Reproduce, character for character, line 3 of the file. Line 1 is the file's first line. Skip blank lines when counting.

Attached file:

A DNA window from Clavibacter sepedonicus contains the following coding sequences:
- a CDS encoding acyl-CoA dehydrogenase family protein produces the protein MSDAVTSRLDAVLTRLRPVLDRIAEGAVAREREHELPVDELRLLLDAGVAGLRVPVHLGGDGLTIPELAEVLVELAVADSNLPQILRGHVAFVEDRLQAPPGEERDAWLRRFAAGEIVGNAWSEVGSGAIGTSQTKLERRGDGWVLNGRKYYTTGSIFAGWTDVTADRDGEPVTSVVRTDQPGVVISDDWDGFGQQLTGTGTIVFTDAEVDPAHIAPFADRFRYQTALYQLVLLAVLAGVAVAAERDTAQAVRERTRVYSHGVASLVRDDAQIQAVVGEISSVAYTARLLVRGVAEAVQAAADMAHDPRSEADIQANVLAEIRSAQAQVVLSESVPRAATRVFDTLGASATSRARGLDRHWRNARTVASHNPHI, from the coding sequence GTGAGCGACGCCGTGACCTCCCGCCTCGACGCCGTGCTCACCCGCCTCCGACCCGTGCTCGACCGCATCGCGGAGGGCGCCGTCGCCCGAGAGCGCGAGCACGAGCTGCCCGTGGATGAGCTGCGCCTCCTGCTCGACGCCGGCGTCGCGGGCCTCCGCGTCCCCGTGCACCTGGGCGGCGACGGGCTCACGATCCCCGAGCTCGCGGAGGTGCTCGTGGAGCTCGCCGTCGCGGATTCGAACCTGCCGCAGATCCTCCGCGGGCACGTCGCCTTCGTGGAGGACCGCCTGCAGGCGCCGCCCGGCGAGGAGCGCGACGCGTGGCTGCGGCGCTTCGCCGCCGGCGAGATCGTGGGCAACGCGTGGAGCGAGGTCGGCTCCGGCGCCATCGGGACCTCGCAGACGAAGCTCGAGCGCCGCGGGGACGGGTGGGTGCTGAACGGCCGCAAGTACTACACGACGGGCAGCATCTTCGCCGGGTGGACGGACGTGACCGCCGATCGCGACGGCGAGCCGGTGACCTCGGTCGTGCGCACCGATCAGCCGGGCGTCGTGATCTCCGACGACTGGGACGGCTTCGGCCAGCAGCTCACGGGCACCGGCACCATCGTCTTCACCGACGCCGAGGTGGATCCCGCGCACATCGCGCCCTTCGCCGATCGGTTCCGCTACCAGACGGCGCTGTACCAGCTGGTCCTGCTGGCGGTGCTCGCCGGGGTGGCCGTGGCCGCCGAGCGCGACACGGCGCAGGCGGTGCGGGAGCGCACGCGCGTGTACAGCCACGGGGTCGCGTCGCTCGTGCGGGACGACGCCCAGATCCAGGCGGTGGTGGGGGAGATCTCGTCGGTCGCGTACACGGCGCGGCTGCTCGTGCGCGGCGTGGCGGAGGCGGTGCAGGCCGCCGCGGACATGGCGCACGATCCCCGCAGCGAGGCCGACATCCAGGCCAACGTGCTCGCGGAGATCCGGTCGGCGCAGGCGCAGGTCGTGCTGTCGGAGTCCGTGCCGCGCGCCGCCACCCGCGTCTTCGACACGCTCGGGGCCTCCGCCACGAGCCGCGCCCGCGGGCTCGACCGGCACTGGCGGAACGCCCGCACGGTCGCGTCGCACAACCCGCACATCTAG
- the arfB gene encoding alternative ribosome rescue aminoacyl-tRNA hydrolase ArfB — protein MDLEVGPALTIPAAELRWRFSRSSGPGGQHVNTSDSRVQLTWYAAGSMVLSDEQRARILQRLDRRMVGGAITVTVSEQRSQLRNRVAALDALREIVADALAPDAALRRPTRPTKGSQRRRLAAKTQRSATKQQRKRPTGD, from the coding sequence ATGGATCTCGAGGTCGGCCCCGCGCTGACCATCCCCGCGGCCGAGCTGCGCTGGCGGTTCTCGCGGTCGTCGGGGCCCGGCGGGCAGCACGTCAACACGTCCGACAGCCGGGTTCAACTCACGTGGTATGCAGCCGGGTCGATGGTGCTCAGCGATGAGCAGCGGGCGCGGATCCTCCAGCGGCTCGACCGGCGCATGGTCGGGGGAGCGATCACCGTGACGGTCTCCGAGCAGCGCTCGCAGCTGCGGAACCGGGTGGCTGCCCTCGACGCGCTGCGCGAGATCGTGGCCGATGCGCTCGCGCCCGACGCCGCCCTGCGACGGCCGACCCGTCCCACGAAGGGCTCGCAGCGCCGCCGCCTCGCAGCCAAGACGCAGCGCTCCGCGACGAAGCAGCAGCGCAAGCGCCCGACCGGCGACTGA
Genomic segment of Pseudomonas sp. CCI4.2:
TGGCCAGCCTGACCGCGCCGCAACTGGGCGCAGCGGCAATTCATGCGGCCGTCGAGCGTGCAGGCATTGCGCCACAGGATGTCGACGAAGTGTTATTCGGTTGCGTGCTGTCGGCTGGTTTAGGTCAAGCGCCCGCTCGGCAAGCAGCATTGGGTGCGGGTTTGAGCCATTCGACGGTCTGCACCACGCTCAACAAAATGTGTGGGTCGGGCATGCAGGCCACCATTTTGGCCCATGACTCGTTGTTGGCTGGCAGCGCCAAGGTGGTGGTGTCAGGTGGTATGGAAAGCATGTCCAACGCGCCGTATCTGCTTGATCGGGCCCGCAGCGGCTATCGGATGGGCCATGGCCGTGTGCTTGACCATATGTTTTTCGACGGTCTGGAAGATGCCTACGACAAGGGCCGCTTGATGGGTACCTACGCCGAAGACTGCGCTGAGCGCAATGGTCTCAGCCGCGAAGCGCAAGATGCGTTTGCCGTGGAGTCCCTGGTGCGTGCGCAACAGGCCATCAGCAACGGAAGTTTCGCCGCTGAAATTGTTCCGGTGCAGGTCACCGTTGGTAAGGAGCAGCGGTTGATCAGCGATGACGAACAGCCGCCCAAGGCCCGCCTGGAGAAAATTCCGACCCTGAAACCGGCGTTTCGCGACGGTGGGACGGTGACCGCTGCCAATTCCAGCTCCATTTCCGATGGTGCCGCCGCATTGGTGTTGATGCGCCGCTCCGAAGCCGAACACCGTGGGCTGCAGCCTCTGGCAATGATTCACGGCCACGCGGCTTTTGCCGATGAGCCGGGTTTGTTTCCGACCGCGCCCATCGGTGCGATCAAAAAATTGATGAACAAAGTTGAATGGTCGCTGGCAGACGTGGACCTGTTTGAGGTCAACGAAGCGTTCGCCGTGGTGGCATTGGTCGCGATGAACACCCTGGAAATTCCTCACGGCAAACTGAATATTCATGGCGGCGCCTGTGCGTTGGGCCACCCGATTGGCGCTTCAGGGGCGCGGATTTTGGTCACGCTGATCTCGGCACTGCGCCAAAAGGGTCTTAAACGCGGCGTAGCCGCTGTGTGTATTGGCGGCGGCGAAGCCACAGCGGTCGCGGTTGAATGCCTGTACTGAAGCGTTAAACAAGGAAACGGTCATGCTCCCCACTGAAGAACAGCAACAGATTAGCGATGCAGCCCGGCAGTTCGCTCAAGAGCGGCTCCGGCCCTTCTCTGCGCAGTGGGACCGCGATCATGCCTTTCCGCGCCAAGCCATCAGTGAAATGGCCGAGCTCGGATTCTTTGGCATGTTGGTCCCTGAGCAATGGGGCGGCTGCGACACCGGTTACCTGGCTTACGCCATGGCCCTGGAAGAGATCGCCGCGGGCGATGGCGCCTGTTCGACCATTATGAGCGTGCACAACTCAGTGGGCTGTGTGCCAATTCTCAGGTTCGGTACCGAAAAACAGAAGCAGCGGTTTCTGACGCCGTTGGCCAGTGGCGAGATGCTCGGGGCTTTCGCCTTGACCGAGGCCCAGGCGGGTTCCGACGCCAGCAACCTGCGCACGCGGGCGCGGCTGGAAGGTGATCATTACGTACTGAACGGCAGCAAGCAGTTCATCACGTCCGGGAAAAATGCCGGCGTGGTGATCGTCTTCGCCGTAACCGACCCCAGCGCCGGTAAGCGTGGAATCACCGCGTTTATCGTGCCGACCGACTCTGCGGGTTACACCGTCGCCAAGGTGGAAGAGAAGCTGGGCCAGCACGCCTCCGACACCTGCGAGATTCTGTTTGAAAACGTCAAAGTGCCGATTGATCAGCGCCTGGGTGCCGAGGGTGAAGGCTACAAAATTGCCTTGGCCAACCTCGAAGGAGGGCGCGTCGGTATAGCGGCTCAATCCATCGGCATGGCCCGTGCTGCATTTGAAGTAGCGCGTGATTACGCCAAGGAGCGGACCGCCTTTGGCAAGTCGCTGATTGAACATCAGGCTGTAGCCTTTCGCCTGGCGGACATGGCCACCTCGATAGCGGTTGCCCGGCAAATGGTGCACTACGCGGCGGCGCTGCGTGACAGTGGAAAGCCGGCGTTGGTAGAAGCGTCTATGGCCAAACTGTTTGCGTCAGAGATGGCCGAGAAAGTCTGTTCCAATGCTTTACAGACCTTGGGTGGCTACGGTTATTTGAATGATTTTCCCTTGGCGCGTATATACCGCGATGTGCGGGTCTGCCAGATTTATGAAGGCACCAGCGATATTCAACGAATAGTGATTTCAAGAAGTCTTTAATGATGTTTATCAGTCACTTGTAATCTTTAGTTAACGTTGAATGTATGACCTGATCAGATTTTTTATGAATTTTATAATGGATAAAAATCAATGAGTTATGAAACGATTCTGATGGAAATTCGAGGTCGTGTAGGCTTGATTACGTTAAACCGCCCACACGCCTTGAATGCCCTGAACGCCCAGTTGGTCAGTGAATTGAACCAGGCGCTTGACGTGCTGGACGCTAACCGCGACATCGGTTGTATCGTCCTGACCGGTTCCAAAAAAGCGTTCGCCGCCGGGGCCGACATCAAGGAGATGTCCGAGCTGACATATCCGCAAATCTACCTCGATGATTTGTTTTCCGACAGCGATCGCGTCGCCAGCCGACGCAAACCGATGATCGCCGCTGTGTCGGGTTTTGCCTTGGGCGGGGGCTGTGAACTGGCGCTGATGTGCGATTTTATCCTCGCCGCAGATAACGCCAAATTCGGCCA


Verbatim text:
- the arfB gene encoding alternative ribosome rescue aminoacyl-tRNA hydrolase ArfB — protein MDLEVGPALTIPAAELRWRFSRSSGPGGQHVNTSDSRVQLTWYAAGSMVLSDEQRARILQRLDRRMVGGAITVTVSEQRSQLRNRVAALDALREIVADALAPDAALRRPTRPTKGSQRRRLAAKTQRSATKQQRKRPTGD, from the coding sequence ATGGATCTCGAGGTCGGCCCCGCGCTGACCATCCCCGCGGCCGAGCTGCGCTGGCGGTTCTCGCGGTCGTCGGGGCCCGGCGGGCAGCACGTCAACACGTCCGACAGCCGGGTTCAACTCACGTGGTATGCAGCCGGGTCGATGGTGCTCAGCGATGAGCAGCGGGCGCGGATCCTCCAGCGGCTCGACCGGCGCATGGTCGGGGGAGCGATCACCGTGACGGTCTCCGAGCAGCGCTCGCAGCTGCGGAACCGGGTGGCTGCCCTCGACGCGCTGCGCGAGATCGTGGCCGATGCGCTCGCGCCCGACGCCGCCCTGCGACGGCCGACCCGTCCCACGAAGGGCTCGCAGCGCCGCCGCCTCGCAGCCAAGACGCAGCGCTCCGCGACGAAGCAGCAGCGCAAGCGCCCGACCGGCGACTGA